Using too light a shade of under-eye concealer
For most women, concealer is an everyday staple, but just because you use it on the reg doesn’t mean you’re doing it right. Many people choose a concealer that’s way too light in hopes that it will cancel out under-eye darkness, but the reality is that it just ends up looking heavy and chalky—giving you those dreaded raccoon eyes—and can exacerbate wrinkles and dark circles even more. According to Solomon, concealer should be one shade lighter than your skin to add a brightening effect. “Trying warming it up by applying it with your ring finger. It will blend easier and look very natural.” In addition to covering ’em up, try these remedies to treat the dark circles under your eyes.
Skipping eye shadow primer
Shiny lids? Uneven, patchy shadow? These are the result of skipping primer and applying eye shadow directly on bare eyelids. “This leads to an unblended, streaky look that draws your attention to the actual makeup rather than your gorgeous eyes,” says makeup artist Erin Guth. She recommends prepping the eye area—from the lash line all the way to the brow—with a shadow primer, such as Urban Decay Eyeshadow Primer Potion. This creates the perfect canvas for long-wearing, flawless color. “Next, when applying pigment, remember to blend, blend, blend and slowly build your color. Use brushes—no sponge applicators, please—so you create a polished look rather than a garish, smudgy appearance.” And to finish your peepers, try these ingenious mascara tricks for long, thick lashes.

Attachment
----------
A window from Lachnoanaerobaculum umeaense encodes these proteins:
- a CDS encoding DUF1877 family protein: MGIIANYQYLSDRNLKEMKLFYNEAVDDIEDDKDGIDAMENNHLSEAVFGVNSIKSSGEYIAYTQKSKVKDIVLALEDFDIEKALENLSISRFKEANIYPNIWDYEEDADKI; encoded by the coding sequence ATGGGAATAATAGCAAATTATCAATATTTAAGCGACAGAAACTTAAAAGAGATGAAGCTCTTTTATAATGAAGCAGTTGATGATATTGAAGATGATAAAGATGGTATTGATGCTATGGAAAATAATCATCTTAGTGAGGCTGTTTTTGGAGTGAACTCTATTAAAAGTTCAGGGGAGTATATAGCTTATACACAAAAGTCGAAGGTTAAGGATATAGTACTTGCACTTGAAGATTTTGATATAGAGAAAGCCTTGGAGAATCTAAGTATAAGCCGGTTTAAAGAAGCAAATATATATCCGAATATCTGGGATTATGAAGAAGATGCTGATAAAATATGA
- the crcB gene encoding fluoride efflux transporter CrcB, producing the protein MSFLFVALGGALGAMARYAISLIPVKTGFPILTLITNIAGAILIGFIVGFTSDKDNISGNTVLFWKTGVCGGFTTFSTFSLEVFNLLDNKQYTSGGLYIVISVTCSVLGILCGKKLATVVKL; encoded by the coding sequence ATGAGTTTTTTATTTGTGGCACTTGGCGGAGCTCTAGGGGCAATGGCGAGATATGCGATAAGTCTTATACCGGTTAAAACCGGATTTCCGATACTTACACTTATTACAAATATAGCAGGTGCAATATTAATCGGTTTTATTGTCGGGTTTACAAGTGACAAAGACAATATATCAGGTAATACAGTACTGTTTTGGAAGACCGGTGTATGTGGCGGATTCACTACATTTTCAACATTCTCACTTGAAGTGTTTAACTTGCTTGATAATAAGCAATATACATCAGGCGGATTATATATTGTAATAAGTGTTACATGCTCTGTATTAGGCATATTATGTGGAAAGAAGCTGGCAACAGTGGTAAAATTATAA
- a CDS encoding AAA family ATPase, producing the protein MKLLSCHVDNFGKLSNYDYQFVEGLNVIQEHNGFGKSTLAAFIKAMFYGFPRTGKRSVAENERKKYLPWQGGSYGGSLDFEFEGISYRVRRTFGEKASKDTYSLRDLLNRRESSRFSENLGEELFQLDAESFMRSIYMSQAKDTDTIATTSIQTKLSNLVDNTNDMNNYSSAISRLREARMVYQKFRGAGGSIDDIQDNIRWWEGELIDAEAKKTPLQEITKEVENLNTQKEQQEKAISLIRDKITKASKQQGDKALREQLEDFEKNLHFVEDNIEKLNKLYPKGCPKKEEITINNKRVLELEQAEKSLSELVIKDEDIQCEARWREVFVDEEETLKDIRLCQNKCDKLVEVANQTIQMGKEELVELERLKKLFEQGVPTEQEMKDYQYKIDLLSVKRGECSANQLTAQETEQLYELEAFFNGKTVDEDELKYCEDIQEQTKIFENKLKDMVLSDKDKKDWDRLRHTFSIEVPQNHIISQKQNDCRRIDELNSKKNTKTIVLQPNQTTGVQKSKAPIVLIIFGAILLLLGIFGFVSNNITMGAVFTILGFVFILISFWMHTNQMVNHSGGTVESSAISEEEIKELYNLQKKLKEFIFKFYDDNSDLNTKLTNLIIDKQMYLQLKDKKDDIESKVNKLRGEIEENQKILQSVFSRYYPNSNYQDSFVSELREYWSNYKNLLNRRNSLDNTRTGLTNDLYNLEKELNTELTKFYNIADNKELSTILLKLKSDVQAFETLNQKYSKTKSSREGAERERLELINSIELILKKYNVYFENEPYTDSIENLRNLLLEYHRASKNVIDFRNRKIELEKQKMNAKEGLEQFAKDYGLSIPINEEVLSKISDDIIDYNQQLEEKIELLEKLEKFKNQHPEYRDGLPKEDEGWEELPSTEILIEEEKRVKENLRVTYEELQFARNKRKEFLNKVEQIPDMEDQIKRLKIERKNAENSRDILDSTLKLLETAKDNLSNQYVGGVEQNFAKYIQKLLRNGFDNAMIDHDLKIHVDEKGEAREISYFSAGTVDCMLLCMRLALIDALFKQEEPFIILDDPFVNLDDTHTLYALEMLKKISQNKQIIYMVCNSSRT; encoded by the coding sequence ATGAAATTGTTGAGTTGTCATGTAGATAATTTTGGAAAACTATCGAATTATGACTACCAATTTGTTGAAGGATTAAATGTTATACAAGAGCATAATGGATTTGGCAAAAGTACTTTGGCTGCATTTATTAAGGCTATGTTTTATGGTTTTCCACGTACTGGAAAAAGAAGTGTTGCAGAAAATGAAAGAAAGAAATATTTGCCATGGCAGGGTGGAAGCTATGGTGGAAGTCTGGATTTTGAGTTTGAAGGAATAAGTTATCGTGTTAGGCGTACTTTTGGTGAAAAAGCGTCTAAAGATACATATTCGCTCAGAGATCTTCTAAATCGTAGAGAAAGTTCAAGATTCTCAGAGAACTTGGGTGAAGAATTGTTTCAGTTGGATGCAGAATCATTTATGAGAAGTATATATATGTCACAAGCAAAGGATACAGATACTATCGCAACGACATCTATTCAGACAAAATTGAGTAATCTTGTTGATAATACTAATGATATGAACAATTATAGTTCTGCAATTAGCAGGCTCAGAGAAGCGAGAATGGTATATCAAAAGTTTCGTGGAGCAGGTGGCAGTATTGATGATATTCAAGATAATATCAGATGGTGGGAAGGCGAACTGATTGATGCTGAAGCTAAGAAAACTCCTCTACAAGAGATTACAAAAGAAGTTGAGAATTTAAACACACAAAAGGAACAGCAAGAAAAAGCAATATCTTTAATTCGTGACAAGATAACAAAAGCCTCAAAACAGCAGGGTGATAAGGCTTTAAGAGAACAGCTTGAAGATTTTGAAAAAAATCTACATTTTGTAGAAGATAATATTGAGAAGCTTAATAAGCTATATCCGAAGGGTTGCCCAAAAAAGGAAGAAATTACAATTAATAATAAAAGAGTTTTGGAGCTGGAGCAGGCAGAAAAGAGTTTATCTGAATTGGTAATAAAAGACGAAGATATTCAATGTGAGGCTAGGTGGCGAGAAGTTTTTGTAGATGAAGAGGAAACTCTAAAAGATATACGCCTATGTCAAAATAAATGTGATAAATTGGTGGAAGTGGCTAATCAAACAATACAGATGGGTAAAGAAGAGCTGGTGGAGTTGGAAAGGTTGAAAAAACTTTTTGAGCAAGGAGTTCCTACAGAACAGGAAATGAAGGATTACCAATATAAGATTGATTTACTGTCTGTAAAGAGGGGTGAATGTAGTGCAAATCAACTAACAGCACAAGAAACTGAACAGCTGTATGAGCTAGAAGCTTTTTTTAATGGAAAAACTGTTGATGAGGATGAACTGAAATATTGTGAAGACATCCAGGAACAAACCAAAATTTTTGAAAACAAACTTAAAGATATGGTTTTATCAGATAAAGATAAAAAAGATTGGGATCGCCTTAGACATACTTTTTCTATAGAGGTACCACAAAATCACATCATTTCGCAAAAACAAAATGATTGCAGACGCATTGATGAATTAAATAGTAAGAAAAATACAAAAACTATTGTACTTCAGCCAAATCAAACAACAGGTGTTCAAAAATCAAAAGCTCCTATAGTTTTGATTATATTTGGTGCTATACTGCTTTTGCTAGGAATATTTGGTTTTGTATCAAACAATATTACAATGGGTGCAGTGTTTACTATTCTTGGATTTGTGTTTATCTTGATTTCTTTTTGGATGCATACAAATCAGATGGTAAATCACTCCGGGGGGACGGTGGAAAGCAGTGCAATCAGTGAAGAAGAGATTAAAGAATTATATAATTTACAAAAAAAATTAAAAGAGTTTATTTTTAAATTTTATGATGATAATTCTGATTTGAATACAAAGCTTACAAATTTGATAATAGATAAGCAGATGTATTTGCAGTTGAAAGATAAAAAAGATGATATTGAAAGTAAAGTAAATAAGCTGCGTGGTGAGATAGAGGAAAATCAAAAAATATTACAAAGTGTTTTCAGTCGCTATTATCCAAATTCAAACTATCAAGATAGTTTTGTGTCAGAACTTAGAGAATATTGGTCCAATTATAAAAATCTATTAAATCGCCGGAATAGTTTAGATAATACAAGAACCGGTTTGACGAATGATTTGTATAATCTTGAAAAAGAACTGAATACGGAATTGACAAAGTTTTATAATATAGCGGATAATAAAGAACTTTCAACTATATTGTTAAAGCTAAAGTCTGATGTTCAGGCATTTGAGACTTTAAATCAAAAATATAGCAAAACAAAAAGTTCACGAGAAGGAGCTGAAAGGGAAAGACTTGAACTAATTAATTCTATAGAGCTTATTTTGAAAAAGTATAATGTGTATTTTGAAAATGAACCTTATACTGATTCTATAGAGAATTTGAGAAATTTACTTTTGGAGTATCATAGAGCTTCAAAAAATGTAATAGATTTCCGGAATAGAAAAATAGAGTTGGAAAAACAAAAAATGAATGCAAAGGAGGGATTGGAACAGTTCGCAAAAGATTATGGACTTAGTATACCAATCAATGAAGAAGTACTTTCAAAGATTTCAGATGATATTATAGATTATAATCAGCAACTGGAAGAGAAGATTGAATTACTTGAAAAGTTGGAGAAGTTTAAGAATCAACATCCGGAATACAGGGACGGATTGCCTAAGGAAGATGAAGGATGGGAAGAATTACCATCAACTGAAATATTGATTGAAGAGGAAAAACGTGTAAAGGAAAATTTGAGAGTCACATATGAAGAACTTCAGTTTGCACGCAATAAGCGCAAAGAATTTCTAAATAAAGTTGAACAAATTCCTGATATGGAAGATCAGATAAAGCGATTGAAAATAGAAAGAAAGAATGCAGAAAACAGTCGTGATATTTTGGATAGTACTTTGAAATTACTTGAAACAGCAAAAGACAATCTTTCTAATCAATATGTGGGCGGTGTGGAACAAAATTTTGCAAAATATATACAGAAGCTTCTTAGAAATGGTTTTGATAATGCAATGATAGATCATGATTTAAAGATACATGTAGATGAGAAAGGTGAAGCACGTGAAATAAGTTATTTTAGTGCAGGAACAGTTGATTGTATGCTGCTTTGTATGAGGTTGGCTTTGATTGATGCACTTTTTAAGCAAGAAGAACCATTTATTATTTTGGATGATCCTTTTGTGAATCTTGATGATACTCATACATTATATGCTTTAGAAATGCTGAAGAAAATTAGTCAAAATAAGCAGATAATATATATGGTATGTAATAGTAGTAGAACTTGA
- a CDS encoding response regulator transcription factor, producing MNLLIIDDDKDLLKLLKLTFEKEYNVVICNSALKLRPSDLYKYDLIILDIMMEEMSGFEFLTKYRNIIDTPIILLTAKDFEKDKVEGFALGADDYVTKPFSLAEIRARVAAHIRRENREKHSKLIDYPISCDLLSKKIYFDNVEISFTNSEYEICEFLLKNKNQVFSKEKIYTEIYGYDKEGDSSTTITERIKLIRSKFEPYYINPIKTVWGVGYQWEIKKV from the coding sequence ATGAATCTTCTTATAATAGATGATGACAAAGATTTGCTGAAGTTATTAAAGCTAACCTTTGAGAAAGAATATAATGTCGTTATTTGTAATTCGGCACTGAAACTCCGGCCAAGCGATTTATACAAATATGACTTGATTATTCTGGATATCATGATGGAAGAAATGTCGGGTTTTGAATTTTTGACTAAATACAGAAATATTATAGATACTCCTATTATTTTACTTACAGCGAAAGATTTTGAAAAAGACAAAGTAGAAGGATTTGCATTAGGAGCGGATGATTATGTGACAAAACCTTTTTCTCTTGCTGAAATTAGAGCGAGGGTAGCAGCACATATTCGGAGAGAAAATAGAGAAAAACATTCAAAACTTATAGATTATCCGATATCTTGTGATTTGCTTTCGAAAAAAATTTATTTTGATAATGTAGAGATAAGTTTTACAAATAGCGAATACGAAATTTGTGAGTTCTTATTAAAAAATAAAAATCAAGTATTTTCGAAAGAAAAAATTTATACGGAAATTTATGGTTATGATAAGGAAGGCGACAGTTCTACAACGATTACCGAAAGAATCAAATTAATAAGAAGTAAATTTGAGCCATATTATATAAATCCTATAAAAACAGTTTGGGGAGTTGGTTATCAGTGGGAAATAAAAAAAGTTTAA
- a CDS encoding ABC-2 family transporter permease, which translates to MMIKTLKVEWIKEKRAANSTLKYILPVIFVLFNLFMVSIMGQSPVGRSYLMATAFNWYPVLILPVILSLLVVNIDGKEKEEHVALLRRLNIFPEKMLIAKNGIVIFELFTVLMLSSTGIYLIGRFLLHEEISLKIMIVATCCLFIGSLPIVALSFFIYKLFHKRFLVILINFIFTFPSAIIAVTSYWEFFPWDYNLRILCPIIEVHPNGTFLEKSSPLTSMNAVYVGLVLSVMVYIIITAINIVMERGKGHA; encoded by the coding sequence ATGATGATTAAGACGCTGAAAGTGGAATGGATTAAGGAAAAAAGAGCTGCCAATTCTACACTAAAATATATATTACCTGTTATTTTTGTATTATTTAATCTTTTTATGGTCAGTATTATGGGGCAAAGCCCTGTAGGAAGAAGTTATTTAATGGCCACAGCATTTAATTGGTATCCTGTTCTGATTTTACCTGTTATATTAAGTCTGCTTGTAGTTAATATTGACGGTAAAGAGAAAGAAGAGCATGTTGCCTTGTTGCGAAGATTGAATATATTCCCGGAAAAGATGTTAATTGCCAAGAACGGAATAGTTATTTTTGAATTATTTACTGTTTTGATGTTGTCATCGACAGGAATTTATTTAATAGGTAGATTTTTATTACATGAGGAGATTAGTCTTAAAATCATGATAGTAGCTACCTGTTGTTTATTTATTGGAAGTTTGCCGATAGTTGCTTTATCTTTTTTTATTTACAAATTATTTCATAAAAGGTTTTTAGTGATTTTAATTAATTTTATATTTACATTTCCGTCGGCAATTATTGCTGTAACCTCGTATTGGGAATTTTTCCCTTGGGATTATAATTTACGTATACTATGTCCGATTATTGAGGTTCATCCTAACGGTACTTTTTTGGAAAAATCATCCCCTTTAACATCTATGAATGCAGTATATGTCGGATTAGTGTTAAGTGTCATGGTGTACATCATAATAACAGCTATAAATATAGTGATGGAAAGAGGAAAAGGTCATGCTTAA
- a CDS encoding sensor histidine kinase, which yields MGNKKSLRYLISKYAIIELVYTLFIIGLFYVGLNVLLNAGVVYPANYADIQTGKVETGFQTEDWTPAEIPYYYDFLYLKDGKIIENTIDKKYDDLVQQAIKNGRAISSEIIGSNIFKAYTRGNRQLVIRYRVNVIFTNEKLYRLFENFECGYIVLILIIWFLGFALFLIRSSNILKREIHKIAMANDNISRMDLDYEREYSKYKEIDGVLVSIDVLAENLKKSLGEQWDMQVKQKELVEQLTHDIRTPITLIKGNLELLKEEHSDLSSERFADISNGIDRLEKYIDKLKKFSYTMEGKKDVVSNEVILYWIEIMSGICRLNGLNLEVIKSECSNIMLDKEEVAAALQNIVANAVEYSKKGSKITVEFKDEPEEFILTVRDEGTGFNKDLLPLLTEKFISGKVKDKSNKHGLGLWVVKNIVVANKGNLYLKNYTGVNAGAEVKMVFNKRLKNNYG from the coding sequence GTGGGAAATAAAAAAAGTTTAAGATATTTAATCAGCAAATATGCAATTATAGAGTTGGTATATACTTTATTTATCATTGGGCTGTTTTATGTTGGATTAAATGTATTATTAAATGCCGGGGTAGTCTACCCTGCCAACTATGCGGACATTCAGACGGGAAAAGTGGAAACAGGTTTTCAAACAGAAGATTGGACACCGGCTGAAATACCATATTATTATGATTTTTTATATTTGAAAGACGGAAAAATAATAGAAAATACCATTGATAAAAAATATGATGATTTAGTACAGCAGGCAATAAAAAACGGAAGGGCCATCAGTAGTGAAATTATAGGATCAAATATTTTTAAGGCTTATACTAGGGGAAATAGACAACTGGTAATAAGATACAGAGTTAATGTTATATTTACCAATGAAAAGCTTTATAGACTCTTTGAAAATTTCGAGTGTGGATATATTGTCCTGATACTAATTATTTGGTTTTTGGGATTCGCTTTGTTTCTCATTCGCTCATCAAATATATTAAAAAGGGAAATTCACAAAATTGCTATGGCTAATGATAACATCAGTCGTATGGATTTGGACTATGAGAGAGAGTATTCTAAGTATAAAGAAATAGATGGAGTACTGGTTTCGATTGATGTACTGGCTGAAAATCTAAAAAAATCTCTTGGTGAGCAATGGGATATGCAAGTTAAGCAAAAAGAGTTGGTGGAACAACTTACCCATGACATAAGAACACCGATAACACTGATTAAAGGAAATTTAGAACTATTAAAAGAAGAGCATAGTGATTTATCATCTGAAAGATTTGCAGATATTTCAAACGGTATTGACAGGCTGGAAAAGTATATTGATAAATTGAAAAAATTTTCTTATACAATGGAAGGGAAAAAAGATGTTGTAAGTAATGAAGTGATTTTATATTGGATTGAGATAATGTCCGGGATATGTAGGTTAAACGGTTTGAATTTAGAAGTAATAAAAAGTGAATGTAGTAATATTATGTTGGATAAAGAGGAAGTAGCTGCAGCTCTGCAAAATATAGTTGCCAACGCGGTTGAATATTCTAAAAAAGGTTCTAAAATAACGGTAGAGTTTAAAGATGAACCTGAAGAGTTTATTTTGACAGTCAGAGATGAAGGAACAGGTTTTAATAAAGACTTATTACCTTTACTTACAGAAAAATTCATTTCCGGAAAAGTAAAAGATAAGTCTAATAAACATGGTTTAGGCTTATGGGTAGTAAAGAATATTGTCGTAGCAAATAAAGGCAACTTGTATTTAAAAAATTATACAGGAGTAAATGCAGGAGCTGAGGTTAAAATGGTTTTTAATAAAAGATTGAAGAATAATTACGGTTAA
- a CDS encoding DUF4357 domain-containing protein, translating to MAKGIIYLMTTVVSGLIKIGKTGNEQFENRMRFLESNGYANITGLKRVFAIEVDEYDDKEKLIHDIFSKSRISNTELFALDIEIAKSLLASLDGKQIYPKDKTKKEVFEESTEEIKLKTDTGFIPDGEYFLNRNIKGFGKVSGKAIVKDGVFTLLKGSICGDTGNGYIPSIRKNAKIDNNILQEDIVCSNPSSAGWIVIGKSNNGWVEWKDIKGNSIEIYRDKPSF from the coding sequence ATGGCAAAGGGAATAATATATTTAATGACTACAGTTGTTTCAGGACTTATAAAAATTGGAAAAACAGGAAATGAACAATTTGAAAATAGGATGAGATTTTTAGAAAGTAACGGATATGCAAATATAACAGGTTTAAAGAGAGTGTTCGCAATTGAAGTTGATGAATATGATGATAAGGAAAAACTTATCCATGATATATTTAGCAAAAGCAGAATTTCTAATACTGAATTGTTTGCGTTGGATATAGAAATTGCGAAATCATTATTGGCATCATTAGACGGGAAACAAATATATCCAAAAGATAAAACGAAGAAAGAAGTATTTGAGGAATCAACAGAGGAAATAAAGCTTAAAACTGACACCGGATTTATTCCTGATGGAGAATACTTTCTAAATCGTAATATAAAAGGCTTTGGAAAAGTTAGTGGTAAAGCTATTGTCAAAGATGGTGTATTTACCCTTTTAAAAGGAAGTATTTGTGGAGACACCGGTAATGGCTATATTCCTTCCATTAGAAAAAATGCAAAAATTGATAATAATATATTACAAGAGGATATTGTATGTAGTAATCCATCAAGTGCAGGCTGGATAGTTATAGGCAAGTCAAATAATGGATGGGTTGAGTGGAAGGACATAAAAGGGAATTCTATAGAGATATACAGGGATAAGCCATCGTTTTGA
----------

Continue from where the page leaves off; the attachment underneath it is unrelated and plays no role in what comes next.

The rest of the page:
Glow is good, but too much shimmer can make you look like a frosted cupcake. For a more subtle effect, Solomon recommends choosing a natural highlighter—without too much of a silver hue or big glitter flakes—and using a fan brush to apply it to tops of your cheekbones, inner corners of your eyes, and along the bridge of the nose for a lifted effect. Do you know the right way to apply highlighter?
Using too dark a contour color
“I see women every day with brown streaks on their cheeks,” says Penske. That’s because too many women fall into the trap of using a contour that’s way too dark. The result is super harsh. What you really want is a product that’s two shades deeper than your natural skin color. And, of course, blending is key to a natural-looking contour. Need a crash course in contouring? Check out this pictorial how-to on using makeup to make you look thinner.